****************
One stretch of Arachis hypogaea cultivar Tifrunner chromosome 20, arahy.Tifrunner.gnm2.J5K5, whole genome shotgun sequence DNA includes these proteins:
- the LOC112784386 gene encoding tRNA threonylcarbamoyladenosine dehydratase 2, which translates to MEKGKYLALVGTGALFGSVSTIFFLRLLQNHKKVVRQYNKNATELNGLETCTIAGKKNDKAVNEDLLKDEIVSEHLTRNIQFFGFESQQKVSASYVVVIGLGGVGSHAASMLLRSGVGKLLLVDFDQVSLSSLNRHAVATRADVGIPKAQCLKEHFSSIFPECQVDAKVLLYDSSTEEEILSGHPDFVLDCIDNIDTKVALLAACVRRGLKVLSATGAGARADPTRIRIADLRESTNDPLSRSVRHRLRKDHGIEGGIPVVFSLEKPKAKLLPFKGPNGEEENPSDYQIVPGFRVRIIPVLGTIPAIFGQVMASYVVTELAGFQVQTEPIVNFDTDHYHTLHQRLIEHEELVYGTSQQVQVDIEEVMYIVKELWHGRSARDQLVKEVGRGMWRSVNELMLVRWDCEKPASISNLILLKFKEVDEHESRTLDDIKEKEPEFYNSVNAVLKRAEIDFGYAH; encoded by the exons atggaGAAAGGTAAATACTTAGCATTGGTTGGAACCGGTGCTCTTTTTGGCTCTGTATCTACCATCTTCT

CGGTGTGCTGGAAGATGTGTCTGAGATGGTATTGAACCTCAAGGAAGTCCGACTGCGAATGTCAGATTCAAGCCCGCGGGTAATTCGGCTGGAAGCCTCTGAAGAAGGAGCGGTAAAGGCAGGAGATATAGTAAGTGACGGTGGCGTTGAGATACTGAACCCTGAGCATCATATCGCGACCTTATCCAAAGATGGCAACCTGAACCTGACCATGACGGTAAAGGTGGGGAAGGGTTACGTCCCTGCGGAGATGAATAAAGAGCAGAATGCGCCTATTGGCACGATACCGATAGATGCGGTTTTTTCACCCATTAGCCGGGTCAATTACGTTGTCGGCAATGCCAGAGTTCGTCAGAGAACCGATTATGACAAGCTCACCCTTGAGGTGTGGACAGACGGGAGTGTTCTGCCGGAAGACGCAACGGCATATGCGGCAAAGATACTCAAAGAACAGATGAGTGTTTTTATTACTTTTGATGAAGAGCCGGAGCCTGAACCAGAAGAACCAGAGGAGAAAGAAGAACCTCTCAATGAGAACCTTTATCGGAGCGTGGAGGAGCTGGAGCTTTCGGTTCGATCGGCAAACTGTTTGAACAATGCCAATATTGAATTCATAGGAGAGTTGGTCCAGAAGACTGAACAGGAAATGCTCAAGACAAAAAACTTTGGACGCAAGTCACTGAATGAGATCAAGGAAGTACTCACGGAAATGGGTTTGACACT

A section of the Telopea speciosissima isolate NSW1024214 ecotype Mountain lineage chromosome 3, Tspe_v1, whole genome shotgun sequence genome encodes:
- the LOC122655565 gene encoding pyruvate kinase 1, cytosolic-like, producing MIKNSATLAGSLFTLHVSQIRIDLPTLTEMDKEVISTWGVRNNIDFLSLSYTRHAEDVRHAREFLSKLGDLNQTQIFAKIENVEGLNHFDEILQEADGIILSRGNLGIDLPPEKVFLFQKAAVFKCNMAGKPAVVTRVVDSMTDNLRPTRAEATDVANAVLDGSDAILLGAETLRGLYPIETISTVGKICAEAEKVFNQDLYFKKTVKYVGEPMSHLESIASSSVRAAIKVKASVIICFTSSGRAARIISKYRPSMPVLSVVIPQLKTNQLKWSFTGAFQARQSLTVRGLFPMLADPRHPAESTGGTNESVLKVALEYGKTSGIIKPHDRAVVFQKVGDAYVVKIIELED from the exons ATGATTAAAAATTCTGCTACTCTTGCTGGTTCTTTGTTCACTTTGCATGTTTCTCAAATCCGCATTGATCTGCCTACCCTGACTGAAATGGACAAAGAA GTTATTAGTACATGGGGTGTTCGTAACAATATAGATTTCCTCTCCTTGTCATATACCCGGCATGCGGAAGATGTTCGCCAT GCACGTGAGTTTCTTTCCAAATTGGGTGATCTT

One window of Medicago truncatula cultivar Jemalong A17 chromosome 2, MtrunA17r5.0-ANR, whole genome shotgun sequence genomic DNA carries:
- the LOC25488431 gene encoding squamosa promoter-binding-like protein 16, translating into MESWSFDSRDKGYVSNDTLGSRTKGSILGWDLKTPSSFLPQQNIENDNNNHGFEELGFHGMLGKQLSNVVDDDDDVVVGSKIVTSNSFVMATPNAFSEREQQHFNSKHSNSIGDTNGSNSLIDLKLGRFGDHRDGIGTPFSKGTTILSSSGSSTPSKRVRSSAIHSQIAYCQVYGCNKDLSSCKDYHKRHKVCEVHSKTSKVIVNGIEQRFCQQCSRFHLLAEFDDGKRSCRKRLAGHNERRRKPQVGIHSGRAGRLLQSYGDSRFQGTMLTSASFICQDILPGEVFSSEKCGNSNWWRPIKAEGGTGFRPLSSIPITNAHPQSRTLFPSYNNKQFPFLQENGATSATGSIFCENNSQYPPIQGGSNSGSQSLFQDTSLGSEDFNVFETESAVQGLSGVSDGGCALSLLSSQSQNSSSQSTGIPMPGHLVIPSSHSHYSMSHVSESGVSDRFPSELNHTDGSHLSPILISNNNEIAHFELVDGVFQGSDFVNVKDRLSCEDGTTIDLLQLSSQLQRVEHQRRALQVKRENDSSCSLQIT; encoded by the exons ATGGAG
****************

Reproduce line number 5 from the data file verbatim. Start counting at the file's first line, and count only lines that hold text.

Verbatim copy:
- the LOC122655565 gene encoding pyruvate kinase 1, cytosolic-like, producing MIKNSATLAGSLFTLHVSQIRIDLPTLTEMDKEVISTWGVRNNIDFLSLSYTRHAEDVRHAREFLSKLGDLNQTQIFAKIENVEGLNHFDEILQEADGIILSRGNLGIDLPPEKVFLFQKAAVFKCNMAGKPAVVTRVVDSMTDNLRPTRAEATDVANAVLDGSDAILLGAETLRGLYPIETISTVGKICAEAEKVFNQDLYFKKTVKYVGEPMSHLESIASSSVRAAIKVKASVIICFTSSGRAARIISKYRPSMPVLSVVIPQLKTNQLKWSFTGAFQARQSLTVRGLFPMLADPRHPAESTGGTNESVLKVALEYGKTSGIIKPHDRAVVFQKVGDAYVVKIIELED from the exons ATGATTAAAAATTCTGCTACTCTTGCTGGTTCTTTGTTCACTTTGCATGTTTCTCAAATCCGCATTGATCTGCCTACCCTGACTGAAATGGACAAAGAA GTTATTAGTACATGGGGTGTTCGTAACAATATAGATTTCCTCTCCTTGTCATATACCCGGCATGCGGAAGATGTTCGCCAT GCACGTGAGTTTCTTTCCAAATTGGGTGATCTT